Chapters 9 through 13 cover measurements for individual departments. These chapters are devoted to performance measurements for the accounting, engineering, logistics, production, and sales departments. In contrast to Chapters 2 through 8, which are devoted to measurements that are primarily used by the accounting and finance functions, Chapters 9 through 12 are more concerned with such issues as work capacity levels, efficiency, and effectiveness, which in many cases require no financial information at all. For example, measurements in Chapter 11, which deals with logistics, cover such topics as production schedule accuracy, the on-time parts delivery percentage, and picking accuracy for assembled products.

Chapter 14 covers a variety of topics related to measurements using the Microsoft Excel electronic spreadsheet, including how to set up comprehensive sets of measurements that can be used for proportional, leverage, ratio, and trend analyses. It also covers a variety of spreadsheet formulas and report formats for forecasting, cash flow analysis, capital asset purchase analysis, interest compounding, investment analysis, and risk analysis.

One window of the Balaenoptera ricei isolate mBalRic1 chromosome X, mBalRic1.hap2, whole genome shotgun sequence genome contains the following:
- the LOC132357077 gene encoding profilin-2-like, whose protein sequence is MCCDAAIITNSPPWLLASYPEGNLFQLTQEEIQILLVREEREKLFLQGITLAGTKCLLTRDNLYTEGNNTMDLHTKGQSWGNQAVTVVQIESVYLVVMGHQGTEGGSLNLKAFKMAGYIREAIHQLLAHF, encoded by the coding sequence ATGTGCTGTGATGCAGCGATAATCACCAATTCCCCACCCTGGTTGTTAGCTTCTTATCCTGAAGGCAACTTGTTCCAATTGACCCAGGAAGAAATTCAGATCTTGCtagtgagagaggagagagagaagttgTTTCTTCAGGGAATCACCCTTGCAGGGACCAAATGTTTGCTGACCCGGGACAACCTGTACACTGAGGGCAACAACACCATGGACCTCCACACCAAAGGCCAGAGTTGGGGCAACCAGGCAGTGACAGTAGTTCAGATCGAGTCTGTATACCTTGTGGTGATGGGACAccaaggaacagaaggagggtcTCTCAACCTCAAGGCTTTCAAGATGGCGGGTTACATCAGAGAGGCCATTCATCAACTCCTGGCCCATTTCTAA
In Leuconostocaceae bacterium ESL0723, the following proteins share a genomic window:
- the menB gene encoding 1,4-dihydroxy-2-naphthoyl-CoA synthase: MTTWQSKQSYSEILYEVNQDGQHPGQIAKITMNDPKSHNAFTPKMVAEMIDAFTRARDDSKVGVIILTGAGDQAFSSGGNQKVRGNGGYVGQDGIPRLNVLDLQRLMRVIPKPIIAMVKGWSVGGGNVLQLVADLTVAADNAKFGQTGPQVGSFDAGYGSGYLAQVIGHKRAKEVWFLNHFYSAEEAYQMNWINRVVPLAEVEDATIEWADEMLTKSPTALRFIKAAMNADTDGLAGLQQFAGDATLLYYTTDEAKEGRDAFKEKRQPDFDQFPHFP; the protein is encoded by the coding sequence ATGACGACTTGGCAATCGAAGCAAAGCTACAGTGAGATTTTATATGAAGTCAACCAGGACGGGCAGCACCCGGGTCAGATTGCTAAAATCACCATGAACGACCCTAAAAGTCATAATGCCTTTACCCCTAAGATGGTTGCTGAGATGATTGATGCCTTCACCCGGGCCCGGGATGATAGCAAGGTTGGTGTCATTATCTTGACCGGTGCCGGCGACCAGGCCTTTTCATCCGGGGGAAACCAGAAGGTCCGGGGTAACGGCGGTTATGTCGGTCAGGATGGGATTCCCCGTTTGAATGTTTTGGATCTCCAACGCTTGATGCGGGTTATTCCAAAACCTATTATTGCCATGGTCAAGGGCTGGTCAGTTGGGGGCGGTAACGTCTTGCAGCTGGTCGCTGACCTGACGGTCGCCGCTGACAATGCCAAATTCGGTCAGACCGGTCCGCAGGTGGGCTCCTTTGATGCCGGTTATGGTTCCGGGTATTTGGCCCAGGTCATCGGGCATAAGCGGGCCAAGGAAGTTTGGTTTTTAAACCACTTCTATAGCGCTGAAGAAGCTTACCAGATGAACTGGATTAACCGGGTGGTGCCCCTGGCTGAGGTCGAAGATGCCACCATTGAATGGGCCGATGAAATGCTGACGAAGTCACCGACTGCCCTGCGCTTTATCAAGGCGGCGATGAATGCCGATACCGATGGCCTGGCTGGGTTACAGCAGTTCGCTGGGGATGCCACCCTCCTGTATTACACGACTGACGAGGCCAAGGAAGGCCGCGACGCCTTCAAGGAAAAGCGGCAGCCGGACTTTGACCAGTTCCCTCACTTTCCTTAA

The book concludes with an appendix and glossary. The Appendix lists the names and formulations of every measure in the book, sorted by chapter. This list should only be used with the precautions given for them in their respective chapters to ensure their proper use. The Glossary covers the definitions of the terms found in many of the measurements listed in this book, to clarify the exact types of information needed.